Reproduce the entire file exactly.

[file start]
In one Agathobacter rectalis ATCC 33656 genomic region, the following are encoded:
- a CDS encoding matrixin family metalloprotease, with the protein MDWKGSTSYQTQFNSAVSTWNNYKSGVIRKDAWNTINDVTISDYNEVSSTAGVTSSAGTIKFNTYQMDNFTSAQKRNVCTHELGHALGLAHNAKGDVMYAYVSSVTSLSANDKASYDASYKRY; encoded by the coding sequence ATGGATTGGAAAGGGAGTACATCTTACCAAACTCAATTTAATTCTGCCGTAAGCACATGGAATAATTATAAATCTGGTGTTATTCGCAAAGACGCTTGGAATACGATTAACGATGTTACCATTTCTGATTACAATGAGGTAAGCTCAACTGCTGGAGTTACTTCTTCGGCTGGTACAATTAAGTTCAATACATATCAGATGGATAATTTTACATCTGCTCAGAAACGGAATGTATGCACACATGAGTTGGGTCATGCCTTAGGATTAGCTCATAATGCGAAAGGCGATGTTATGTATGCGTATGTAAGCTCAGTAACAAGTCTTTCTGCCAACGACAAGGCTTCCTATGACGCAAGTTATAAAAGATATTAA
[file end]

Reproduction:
In one Agathobacter rectalis ATCC 33656 genomic region, the following are encoded:
- a CDS encoding matrixin family metalloprotease, with the protein MDWKGSTSYQTQFNSAVSTWNNYKSGVIRKDAWNTINDVTISDYNEVSSTAGVTSSAGTIKFNTYQMDNFTSAQKRNVCTHELGHALGLAHNAKGDVMYAYVSSVTSLSANDKASYDASYKRY; encoded by the coding sequence ATGGATTGGAAAGGGAGTACATCTTACCAAACTCAATTTAATTCTGCCGTAAGCACATGGAATAATTATAAATCTGGTGTTATTCGCAAAGACGCTTGGAATACGATTAACGATGTTACCATTTCTGATTACAATGAGGTAAGCTCAACTGCTGGAGTTACTTCTTCGGCTGGTACAATTAAGTTCAATACATATCAGATGGATAATTTTACATCTGCTCAGAAACGGAATGTATGCACACATGAGTTGGGTCATGCCTTAGGATTAGCTCATAATGCGAAAGGCGATGTTATGTATGCGTATGTAAGCTCAGTAACAAGTCTTTCTGCCAACGACAAGGCTTCCTATGACGCAAGTTATAAAAGATATTAA